This article traces changes in school financing policy in Estonia since independence in 1991. Estonia, in common with many other transition states, has reformed its school finance system since the collapse of communism, replacing a centralized system run by regional administrative units of central government with per pupil grants for elected local governments. These reforms were driven by political decentralization, which revived numerous small units of local government. As these municipalities were charged with responsibility for general education, a new method of determining education grants to support education expenditures was required. In the course of the 1990s, the earlier method of basing grants mainly on historical expenditure was replaced by determining municipal education grants in relation to the number of pupils. This funding method puts pressure on local governments to organize an efficient school network by adjusting the number of schools, classes, and teachers in line with the number of students. However, as pupil numbers plummeted, opposition grew to school closures which are blamed for exacerbating rural depopulation. In response to these political pressures per pupil funding was modified in 2008 so that the funding method discriminates in favour of high cost small schools in rural communities.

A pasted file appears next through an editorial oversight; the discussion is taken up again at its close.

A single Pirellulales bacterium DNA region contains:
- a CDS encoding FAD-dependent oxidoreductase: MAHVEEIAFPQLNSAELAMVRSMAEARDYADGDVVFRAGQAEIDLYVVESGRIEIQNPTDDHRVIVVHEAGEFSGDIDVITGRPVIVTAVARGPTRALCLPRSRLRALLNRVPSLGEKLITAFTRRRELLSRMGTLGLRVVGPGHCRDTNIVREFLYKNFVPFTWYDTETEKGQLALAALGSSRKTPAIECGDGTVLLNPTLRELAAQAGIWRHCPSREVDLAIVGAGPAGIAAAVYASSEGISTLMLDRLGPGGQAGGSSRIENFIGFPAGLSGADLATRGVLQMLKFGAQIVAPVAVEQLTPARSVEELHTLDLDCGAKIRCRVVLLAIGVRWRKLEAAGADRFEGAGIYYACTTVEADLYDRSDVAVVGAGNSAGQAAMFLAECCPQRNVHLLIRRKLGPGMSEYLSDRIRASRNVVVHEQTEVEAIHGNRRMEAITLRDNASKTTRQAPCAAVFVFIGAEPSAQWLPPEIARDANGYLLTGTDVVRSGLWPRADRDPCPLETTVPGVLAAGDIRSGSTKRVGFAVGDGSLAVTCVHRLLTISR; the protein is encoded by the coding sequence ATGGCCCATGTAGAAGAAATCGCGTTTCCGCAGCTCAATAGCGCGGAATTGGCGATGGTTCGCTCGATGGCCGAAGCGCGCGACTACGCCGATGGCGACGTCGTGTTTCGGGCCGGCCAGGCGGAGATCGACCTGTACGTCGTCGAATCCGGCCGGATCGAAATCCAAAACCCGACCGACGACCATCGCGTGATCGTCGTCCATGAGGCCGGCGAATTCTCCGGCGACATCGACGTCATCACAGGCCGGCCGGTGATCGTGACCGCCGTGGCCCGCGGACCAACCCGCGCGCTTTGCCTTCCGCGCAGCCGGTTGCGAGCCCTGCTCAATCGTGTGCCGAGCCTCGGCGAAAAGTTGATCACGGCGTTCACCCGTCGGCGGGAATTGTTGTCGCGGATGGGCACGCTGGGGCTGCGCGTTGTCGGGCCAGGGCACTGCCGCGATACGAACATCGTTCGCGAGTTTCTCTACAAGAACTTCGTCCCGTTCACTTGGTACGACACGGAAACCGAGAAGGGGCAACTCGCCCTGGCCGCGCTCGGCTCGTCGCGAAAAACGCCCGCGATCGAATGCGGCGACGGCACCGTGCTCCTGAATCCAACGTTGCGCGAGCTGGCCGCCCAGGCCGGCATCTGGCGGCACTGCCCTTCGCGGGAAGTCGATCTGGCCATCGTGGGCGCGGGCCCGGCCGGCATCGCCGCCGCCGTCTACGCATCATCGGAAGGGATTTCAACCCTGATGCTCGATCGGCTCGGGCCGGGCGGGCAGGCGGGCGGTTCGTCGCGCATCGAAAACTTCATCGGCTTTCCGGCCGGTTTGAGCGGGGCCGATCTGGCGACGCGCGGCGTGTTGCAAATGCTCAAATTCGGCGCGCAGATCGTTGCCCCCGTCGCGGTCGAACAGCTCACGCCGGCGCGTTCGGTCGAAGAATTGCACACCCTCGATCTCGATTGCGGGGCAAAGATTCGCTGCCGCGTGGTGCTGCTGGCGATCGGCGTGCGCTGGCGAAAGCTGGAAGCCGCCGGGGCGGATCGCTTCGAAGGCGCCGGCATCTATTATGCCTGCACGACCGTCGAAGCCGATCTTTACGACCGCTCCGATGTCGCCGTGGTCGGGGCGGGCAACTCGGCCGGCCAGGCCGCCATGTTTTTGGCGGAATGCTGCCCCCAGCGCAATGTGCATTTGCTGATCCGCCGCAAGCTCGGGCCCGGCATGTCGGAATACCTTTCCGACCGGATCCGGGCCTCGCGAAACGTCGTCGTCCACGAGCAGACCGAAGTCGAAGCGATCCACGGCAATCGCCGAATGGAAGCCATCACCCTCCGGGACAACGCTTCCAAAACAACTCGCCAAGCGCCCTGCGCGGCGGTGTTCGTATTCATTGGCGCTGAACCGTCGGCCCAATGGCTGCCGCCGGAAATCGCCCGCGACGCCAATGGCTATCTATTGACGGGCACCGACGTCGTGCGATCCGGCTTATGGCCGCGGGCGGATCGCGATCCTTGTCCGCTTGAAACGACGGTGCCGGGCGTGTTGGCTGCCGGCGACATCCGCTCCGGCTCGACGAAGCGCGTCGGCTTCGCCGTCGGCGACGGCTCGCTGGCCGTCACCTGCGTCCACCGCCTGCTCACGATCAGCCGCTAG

How to Cite:
Levacic R., (2020) “Transitions in School Funding: The Case of Estonia”, Slovo 21(2).